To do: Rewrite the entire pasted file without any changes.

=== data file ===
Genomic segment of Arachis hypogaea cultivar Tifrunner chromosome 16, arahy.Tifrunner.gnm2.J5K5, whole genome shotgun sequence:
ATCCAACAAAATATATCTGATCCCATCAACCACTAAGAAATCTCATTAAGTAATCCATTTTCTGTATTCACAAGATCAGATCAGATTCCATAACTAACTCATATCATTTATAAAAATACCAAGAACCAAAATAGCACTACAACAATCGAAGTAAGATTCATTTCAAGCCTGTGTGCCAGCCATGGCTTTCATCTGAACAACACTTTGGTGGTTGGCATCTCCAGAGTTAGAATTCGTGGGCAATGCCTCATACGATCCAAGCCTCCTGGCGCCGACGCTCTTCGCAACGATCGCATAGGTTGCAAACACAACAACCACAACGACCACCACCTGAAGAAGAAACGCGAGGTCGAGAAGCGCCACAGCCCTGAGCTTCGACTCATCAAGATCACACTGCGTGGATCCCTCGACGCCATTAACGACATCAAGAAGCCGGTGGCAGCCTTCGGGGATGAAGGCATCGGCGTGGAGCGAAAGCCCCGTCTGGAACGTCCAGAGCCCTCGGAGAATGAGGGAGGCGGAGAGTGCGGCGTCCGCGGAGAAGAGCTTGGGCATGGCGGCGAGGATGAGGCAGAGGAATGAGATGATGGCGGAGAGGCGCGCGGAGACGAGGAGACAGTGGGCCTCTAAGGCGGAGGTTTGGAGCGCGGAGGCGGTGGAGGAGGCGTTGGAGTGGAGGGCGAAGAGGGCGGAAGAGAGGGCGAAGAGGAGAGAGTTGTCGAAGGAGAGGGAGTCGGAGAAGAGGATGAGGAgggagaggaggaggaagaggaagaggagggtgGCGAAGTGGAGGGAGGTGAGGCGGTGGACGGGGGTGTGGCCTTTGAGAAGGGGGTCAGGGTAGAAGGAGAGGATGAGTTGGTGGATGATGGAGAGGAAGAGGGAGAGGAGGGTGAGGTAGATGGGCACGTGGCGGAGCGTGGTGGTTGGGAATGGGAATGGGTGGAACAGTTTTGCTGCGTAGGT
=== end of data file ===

Genomic segment of Arachis hypogaea cultivar Tifrunner chromosome 16, arahy.Tifrunner.gnm2.J5K5, whole genome shotgun sequence:
ATCCAACAAAATATATCTGATCCCATCAACCACTAAGAAATCTCATTAAGTAATCCATTTTCTGTATTCACAAGATCAGATCAGATTCCATAACTAACTCATATCATTTATAAAAATACCAAGAACCAAAATAGCACTACAACAATCGAAGTAAGATTCATTTCAAGCCTGTGTGCCAGCCATGGCTTTCATCTGAACAACACTTTGGTGGTTGGCATCTCCAGAGTTAGAATTCGTGGGCAATGCCTCATACGATCCAAGCCTCCTGGCGCCGACGCTCTTCGCAACGATCGCATAGGTTGCAAACACAACAACCACAACGACCACCACCTGAAGAAGAAACGCGAGGTCGAGAAGCGCCACAGCCCTGAGCTTCGACTCATCAAGATCACACTGCGTGGATCCCTCGACGCCATTAACGACATCAAGAAGCCGGTGGCAGCCTTCGGGGATGAAGGCATCGGCGTGGAGCGAAAGCCCCGTCTGGAACGTCCAGAGCCCTCGGAGAATGAGGGAGGCGGAGAGTGCGGCGTCCGCGGAGAAGAGCTTGGGCATGGCGGCGAGGATGAGGCAGAGGAATGAGATGATGGCGGAGAGGCGCGCGGAGACGAGGAGACAGTGGGCCTCTAAGGCGGAGGTTTGGAGCGCGGAGGCGGTGGAGGAGGCGTTGGAGTGGAGGGCGAAGAGGGCGGAAGAGAGGGCGAAGAGGAGAGAGTTGTCGAAGGAGAGGGAGTCGGAGAAGAGGATGAGGAgggagaggaggaggaagaggaagaggagggtgGCGAAGTGGAGGGAGGTGAGGCGGTGGACGGGGGTGTGGCCTTTGAGAAGGGGGTCAGGGTAGAAGGAGAGGATGAGTTGGTGGATGATGGAGAGGAAGAGGGAGAGGAGGGTGAGGTAGATGGGCACGTGGCGGAGCGTGGTGGTTGGGAATGGGAATGGGTGGAACAGTTTTGCTGCGTAGGT